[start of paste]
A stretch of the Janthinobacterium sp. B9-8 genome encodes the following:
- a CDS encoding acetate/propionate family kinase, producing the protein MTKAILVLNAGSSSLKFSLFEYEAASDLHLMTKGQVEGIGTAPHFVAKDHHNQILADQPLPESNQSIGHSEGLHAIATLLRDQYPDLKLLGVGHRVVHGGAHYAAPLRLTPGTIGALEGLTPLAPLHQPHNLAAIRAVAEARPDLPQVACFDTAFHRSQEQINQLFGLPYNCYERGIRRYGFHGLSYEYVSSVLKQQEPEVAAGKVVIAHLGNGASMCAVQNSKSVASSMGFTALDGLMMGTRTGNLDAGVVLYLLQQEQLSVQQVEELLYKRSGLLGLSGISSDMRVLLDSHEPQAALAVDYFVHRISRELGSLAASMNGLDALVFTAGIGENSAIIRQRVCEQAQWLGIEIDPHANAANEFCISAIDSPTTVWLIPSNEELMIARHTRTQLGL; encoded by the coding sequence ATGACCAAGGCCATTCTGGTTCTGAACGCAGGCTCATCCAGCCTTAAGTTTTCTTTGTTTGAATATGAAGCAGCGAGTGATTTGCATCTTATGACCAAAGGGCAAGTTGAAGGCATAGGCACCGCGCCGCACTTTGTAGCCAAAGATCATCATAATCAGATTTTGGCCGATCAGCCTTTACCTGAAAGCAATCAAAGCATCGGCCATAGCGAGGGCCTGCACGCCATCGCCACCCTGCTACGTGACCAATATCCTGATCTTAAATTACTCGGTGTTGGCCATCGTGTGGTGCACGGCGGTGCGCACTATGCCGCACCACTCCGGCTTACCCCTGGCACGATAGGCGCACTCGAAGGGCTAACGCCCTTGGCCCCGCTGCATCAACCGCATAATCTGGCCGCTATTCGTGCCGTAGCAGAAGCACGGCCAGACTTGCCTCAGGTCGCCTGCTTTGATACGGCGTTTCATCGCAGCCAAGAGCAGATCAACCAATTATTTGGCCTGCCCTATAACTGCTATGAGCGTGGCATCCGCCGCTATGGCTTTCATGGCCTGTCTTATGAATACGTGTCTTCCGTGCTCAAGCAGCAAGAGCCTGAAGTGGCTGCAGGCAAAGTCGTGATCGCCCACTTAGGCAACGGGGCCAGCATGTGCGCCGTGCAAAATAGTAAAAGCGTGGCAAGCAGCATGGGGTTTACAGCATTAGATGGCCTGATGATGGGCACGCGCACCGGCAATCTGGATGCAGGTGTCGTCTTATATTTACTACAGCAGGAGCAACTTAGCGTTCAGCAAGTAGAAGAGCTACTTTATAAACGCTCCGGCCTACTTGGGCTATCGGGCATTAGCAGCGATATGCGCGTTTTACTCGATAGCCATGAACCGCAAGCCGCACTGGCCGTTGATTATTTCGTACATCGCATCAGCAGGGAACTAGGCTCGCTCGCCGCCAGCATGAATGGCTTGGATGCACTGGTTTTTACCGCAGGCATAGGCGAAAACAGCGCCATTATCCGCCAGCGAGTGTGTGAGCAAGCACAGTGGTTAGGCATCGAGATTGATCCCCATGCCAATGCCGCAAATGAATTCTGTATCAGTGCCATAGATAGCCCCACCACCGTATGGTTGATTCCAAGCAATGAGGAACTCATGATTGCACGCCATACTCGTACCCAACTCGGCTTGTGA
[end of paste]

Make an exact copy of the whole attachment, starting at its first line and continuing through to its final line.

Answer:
A stretch of the Janthinobacterium sp. B9-8 genome encodes the following:
- a CDS encoding acetate/propionate family kinase, producing the protein MTKAILVLNAGSSSLKFSLFEYEAASDLHLMTKGQVEGIGTAPHFVAKDHHNQILADQPLPESNQSIGHSEGLHAIATLLRDQYPDLKLLGVGHRVVHGGAHYAAPLRLTPGTIGALEGLTPLAPLHQPHNLAAIRAVAEARPDLPQVACFDTAFHRSQEQINQLFGLPYNCYERGIRRYGFHGLSYEYVSSVLKQQEPEVAAGKVVIAHLGNGASMCAVQNSKSVASSMGFTALDGLMMGTRTGNLDAGVVLYLLQQEQLSVQQVEELLYKRSGLLGLSGISSDMRVLLDSHEPQAALAVDYFVHRISRELGSLAASMNGLDALVFTAGIGENSAIIRQRVCEQAQWLGIEIDPHANAANEFCISAIDSPTTVWLIPSNEELMIARHTRTQLGL; encoded by the coding sequence ATGACCAAGGCCATTCTGGTTCTGAACGCAGGCTCATCCAGCCTTAAGTTTTCTTTGTTTGAATATGAAGCAGCGAGTGATTTGCATCTTATGACCAAAGGGCAAGTTGAAGGCATAGGCACCGCGCCGCACTTTGTAGCCAAAGATCATCATAATCAGATTTTGGCCGATCAGCCTTTACCTGAAAGCAATCAAAGCATCGGCCATAGCGAGGGCCTGCACGCCATCGCCACCCTGCTACGTGACCAATATCCTGATCTTAAATTACTCGGTGTTGGCCATCGTGTGGTGCACGGCGGTGCGCACTATGCCGCACCACTCCGGCTTACCCCTGGCACGATAGGCGCACTCGAAGGGCTAACGCCCTTGGCCCCGCTGCATCAACCGCATAATCTGGCCGCTATTCGTGCCGTAGCAGAAGCACGGCCAGACTTGCCTCAGGTCGCCTGCTTTGATACGGCGTTTCATCGCAGCCAAGAGCAGATCAACCAATTATTTGGCCTGCCCTATAACTGCTATGAGCGTGGCATCCGCCGCTATGGCTTTCATGGCCTGTCTTATGAATACGTGTCTTCCGTGCTCAAGCAGCAAGAGCCTGAAGTGGCTGCAGGCAAAGTCGTGATCGCCCACTTAGGCAACGGGGCCAGCATGTGCGCCGTGCAAAATAGTAAAAGCGTGGCAAGCAGCATGGGGTTTACAGCATTAGATGGCCTGATGATGGGCACGCGCACCGGCAATCTGGATGCAGGTGTCGTCTTATATTTACTACAGCAGGAGCAACTTAGCGTTCAGCAAGTAGAAGAGCTACTTTATAAACGCTCCGGCCTACTTGGGCTATCGGGCATTAGCAGCGATATGCGCGTTTTACTCGATAGCCATGAACCGCAAGCCGCACTGGCCGTTGATTATTTCGTACATCGCATCAGCAGGGAACTAGGCTCGCTCGCCGCCAGCATGAATGGCTTGGATGCACTGGTTTTTACCGCAGGCATAGGCGAAAACAGCGCCATTATCCGCCAGCGAGTGTGTGAGCAAGCACAGTGGTTAGGCATCGAGATTGATCCCCATGCCAATGCCGCAAATGAATTCTGTATCAGTGCCATAGATAGCCCCACCACCGTATGGTTGATTCCAAGCAATGAGGAACTCATGATTGCACGCCATACTCGTACCCAACTCGGCTTGTGA